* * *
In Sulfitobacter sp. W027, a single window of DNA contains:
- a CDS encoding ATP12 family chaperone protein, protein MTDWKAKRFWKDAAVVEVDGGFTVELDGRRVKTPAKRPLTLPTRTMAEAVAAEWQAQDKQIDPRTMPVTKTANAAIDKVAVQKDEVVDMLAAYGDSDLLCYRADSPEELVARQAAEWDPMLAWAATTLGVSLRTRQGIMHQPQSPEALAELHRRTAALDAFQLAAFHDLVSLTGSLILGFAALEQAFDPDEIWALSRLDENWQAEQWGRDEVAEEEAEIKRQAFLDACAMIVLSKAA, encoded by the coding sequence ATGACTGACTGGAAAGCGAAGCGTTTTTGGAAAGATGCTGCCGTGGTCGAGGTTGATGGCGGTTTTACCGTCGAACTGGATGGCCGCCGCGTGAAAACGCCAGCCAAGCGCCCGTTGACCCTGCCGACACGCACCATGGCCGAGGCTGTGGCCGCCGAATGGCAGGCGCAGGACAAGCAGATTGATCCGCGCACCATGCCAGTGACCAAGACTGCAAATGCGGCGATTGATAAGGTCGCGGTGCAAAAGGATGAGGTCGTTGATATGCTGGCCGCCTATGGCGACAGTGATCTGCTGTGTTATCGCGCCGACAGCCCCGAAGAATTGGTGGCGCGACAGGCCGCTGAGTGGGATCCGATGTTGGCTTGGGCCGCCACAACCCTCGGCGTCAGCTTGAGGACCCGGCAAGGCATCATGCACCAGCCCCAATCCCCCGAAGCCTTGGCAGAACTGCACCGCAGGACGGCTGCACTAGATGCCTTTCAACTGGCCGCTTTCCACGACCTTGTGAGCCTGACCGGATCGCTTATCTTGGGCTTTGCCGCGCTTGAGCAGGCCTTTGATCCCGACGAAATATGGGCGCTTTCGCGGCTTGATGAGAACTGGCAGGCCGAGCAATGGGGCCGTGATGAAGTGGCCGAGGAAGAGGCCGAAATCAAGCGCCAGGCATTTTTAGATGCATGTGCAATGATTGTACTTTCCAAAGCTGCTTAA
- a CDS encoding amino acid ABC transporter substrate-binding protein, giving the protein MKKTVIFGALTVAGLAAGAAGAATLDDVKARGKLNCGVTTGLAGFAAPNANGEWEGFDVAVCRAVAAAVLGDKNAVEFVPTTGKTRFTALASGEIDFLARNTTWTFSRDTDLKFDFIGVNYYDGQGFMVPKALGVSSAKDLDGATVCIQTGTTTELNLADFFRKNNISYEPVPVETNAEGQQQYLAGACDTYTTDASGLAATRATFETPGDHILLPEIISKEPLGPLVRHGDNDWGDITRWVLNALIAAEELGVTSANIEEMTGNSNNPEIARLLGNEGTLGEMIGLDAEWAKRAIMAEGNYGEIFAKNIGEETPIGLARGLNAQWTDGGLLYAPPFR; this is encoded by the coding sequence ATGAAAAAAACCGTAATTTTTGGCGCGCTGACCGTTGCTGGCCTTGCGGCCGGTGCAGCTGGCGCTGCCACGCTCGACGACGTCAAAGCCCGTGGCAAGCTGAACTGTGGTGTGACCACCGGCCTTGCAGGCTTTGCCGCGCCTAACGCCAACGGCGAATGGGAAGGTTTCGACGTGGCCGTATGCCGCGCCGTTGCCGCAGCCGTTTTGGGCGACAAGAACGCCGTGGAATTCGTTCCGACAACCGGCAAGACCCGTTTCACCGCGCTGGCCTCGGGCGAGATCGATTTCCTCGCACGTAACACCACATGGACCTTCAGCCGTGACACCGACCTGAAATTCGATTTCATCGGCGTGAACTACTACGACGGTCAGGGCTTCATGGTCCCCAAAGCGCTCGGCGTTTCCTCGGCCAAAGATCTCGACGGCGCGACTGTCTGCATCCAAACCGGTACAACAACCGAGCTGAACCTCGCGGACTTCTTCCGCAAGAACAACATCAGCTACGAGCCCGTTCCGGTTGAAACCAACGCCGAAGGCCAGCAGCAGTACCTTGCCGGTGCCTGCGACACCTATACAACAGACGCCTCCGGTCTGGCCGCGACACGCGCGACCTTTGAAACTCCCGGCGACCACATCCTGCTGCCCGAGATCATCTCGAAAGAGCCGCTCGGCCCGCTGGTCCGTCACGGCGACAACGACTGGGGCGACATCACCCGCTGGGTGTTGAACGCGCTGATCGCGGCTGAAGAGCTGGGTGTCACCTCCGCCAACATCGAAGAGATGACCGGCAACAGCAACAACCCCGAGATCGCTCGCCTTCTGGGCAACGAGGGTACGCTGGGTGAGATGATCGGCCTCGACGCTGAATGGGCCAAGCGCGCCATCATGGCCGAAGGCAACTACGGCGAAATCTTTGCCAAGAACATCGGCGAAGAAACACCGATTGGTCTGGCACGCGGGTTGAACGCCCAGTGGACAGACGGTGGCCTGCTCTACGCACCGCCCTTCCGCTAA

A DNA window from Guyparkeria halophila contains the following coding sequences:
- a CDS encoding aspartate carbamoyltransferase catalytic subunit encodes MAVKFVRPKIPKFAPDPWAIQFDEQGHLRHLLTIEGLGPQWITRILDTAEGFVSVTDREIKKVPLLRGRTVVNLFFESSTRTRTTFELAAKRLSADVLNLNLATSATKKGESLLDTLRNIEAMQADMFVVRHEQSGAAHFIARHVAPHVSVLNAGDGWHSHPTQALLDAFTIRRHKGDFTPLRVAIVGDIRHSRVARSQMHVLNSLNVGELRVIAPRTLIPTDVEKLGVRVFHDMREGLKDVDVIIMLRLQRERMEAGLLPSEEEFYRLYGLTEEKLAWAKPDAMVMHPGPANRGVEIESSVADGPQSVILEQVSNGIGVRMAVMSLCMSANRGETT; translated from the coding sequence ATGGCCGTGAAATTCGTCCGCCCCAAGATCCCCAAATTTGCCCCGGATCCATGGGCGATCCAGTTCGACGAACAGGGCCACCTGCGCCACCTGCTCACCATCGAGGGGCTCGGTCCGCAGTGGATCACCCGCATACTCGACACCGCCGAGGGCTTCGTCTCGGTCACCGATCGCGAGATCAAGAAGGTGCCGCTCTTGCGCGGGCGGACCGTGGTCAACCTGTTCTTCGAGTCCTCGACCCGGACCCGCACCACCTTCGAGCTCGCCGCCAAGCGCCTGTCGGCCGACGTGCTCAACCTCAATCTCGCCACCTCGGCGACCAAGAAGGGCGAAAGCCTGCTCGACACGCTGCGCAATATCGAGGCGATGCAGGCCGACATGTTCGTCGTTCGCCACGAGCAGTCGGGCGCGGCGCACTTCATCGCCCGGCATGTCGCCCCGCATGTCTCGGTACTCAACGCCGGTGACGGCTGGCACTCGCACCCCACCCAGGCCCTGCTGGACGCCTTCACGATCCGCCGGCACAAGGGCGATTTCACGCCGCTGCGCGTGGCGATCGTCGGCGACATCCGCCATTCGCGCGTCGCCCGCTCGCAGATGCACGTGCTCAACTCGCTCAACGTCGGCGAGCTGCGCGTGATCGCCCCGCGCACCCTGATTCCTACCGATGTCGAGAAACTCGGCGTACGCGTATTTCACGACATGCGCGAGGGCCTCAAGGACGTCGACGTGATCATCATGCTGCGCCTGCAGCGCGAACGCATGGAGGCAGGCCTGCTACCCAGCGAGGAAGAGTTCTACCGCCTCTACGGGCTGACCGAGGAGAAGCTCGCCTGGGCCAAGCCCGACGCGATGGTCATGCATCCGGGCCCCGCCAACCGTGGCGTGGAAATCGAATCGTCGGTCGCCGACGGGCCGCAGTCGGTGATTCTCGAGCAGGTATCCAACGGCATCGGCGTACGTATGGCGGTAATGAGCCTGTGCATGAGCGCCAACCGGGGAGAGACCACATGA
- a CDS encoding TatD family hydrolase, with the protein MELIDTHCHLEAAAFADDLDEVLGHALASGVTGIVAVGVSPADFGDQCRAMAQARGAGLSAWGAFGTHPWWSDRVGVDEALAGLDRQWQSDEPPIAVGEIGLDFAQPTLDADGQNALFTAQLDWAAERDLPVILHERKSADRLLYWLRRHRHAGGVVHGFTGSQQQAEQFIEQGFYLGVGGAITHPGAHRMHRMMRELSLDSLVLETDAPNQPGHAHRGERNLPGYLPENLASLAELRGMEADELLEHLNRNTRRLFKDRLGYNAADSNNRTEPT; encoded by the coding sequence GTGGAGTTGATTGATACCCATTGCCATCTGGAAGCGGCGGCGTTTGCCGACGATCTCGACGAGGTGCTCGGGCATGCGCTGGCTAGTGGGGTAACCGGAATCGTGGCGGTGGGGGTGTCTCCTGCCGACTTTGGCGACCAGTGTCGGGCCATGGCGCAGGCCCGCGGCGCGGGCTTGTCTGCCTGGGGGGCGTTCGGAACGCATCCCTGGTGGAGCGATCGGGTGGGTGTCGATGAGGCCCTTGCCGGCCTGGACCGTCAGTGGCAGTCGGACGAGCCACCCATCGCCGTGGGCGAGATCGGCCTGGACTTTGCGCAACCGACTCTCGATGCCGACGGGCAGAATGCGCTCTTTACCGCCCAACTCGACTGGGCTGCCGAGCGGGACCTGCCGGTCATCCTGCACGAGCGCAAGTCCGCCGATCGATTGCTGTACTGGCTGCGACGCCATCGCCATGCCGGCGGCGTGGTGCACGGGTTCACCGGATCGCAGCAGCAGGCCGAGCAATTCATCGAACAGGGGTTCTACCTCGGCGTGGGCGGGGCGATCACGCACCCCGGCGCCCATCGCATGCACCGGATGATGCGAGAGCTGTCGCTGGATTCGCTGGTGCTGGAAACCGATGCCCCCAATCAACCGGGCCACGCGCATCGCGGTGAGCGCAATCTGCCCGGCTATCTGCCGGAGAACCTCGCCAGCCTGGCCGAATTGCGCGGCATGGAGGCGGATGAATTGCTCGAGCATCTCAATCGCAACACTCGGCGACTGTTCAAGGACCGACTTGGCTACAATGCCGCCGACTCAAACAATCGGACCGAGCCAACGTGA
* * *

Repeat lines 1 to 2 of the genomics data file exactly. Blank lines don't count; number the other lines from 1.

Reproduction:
In Sulfitobacter sp. W027, a single window of DNA contains:
- a CDS encoding ATP12 family chaperone protein, protein MTDWKAKRFWKDAAVVEVDGGFTVELDGRRVKTPAKRPLTLPTRTMAEAVAAEWQAQDKQIDPRTMPVTKTANAAIDKVAVQKDEVVDMLAAYGDSDLLCYRADSPEELVARQAAEWDPMLAWAATTLGVSLRTRQGIMHQPQSPEALAELHRRTAALDAFQLAAFHDLVSLTGSLILGFAALEQAFDPDEIWALSRLDENWQAEQWGRDEVAEEEAEIKRQAFLDACAMIVLSKAA, encoded by the coding sequence ATGACTGACTGGAAAGCGAAGCGTTTTTGGAAAGATGCTGCCGTGGTCGAGGTTGATGGCGGTTTTACCGTCGAACTGGATGGCCGCCGCGTGAAAACGCCAGCCAAGCGCCCGTTGACCCTGCCGACACGCACCATGGCCGAGGCTGTGGCCGCCGAATGGCAGGCGCAGGACAAGCAGATTGATCCGCGCACCATGCCAGTGACCAAGACTGCAAATGCGGCGATTGATAAGGTCGCGGTGCAAAAGGATGAGGTCGTTGATATGCTGGCCGCCTATGGCGACAGTGATCTGCTGTGTTATCGCGCCGACAGCCCCGAAGAATTGGTGGCGCGACAGGCCGCTGAGTGGGATCCGATGTTGGCTTGGGCCGCCACAACCCTCGGCGTCAGCTTGAGGACCCGGCAAGGCATCATGCACCAGCCCCAATCCCCCGAAGCCTTGGCAGAACTGCACCGCAGGACGGCTGCACTAGATGCCTTTCAACTGGCCGCTTTCCACGACCTTGTGAGCCTGACCGGATCGCTTATCTTGGGCTTTGCCGCGCTTGAGCAGGCCTTTGATCCCGACGAAATATGGGCGCTTTCGCGGCTTGATGAGAACTGGCAGGCCGAGCAATGGGGCCGTGATGAAGTGGCCGAGGAAGAGGCCGAAATCAAGCGCCAGGCATTTTTAGATGCATGTGCAATGATTGTACTTTCCAAAGCTGCTTAA